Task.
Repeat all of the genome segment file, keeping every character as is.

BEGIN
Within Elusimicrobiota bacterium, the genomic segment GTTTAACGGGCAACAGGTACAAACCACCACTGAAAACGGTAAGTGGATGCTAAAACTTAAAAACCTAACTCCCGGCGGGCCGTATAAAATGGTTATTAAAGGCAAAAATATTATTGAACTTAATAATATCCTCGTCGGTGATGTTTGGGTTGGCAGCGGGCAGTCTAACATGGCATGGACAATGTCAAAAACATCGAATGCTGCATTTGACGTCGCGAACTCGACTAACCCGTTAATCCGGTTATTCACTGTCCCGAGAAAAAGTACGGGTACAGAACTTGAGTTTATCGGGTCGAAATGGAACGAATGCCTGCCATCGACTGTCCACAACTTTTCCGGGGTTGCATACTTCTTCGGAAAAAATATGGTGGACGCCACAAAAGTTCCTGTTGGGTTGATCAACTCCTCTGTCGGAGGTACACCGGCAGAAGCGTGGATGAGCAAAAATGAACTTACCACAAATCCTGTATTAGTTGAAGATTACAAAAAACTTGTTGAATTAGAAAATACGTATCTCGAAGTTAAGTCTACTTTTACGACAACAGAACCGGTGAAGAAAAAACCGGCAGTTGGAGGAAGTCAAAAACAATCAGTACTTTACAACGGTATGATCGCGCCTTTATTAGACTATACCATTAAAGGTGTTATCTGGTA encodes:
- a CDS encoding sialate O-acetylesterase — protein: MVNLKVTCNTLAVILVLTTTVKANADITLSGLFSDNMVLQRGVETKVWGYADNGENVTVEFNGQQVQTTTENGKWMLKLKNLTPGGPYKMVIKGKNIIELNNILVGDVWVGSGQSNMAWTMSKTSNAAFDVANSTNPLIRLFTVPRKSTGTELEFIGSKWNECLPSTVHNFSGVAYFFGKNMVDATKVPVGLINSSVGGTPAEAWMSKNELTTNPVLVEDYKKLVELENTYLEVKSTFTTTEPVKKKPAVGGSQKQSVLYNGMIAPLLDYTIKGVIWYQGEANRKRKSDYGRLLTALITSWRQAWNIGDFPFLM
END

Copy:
Within Elusimicrobiota bacterium, the genomic segment GTTTAACGGGCAACAGGTACAAACCACCACTGAAAACGGTAAGTGGATGCTAAAACTTAAAAACCTAACTCCCGGCGGGCCGTATAAAATGGTTATTAAAGGCAAAAATATTATTGAACTTAATAATATCCTCGTCGGTGATGTTTGGGTTGGCAGCGGGCAGTCTAACATGGCATGGACAATGTCAAAAACATCGAATGCTGCATTTGACGTCGCGAACTCGACTAACCCGTTAATCCGGTTATTCACTGTCCCGAGAAAAAGTACGGGTACAGAACTTGAGTTTATCGGGTCGAAATGGAACGAATGCCTGCCATCGACTGTCCACAACTTTTCCGGGGTTGCATACTTCTTCGGAAAAAATATGGTGGACGCCACAAAAGTTCCTGTTGGGTTGATCAACTCCTCTGTCGGAGGTACACCGGCAGAAGCGTGGATGAGCAAAAATGAACTTACCACAAATCCTGTATTAGTTGAAGATTACAAAAAACTTGTTGAATTAGAAAATACGTATCTCGAAGTTAAGTCTACTTTTACGACAACAGAACCGGTGAAGAAAAAACCGGCAGTTGGAGGAAGTCAAAAACAATCAGTACTTTACAACGGTATGATCGCGCCTTTATTAGACTATACCATTAAAGGTGTTATCTGGTA encodes:
- a CDS encoding sialate O-acetylesterase — protein: MVNLKVTCNTLAVILVLTTTVKANADITLSGLFSDNMVLQRGVETKVWGYADNGENVTVEFNGQQVQTTTENGKWMLKLKNLTPGGPYKMVIKGKNIIELNNILVGDVWVGSGQSNMAWTMSKTSNAAFDVANSTNPLIRLFTVPRKSTGTELEFIGSKWNECLPSTVHNFSGVAYFFGKNMVDATKVPVGLINSSVGGTPAEAWMSKNELTTNPVLVEDYKKLVELENTYLEVKSTFTTTEPVKKKPAVGGSQKQSVLYNGMIAPLLDYTIKGVIWYQGEANRKRKSDYGRLLTALITSWRQAWNIGDFPFLM